The world's secondlargest producer of iron ore - Rio Tinto - says it will be courting Chinesesteel and construction companies to partner it in developing the US$6 billionSimandou iron ore mine in the West African state of Guinea.

Rio Tinto, itself being the subject of a hostile takeover by rival, BHPBilliton, would make a final decision whether to go ahead with the mine in2009.

But head of Rio's iron ore division Sam Walsh told the FinancialTimes that he was optimistic of bringing Chinese investors into the projectlater this year and that the company's preference would be to have a steelcompany that is allied to a construction company. He said the Chinesesteelmaker would agree to buy a portion of Simandou's output on a long-termoff-take contract while a Chinese construction group would be valuable inmaking sure the mine is built on schedule and on budget, at a time of risingcosts.

The Simandou deposit is touted to be one of Africa'slargest iron ore deposits estimated at between eight and 11 billion tonnes andmade up of high grade haematite, which has a 65 percent iron content.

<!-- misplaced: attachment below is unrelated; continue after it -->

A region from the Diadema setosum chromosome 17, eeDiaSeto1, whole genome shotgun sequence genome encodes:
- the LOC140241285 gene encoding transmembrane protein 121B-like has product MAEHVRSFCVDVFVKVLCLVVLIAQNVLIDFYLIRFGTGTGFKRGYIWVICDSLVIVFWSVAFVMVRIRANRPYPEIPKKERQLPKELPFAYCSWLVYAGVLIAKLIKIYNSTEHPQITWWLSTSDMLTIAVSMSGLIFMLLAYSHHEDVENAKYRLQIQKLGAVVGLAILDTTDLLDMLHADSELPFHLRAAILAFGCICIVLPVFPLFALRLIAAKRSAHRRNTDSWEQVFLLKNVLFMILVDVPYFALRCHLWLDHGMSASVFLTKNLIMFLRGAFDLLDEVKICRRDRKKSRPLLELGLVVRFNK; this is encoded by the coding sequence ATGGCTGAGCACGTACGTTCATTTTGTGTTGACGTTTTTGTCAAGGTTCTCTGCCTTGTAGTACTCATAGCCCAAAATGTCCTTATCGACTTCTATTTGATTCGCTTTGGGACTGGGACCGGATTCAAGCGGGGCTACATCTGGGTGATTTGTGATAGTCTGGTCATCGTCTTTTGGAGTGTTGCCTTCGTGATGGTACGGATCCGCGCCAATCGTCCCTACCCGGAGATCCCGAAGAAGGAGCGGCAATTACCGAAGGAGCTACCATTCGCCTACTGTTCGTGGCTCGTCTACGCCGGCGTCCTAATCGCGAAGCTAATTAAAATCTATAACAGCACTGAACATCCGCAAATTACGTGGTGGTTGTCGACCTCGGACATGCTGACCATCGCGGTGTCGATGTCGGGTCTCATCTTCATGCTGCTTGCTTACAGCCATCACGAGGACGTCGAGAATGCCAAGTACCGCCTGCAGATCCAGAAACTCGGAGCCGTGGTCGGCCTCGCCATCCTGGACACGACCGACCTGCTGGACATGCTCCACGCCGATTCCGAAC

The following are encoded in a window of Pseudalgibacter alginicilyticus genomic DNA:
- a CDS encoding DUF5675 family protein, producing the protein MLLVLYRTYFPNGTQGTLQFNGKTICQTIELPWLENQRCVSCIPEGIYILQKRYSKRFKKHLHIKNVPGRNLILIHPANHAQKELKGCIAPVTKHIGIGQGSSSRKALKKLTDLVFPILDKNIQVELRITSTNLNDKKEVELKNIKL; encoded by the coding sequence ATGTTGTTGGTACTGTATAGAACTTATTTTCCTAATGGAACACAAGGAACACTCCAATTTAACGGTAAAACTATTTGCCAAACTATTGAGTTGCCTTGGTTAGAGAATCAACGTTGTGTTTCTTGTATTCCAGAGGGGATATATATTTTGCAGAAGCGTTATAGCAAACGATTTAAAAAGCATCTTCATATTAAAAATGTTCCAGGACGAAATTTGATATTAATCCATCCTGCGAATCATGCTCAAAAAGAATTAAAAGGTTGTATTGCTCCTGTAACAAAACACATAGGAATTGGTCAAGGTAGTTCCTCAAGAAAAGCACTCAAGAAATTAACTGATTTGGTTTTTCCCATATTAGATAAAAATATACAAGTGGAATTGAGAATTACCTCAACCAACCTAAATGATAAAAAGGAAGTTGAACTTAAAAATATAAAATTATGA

However to tap these huge deposit, Rio Tinto will have to part with a fortune.The deposits are located in the south east of the country very close to theborder with Liberia and 750km away from the sea.  In addition poor infrastructure in thecountry might prove a spanner in Rio's works to develop the mine into one of the world'sgreat iron mines.

For now though, the miner seems set to roll on the project having spent US$300million on it. The company announced recently that its pre-feasibility studyinto the development of a 70 million tonne per annum mine at Simandou is welladvanced. Rio says the development of the mine would make it one ofthe largest iron ore mines in the world and that there are future plans to makeit even larger, to 170 million tonnes per annum.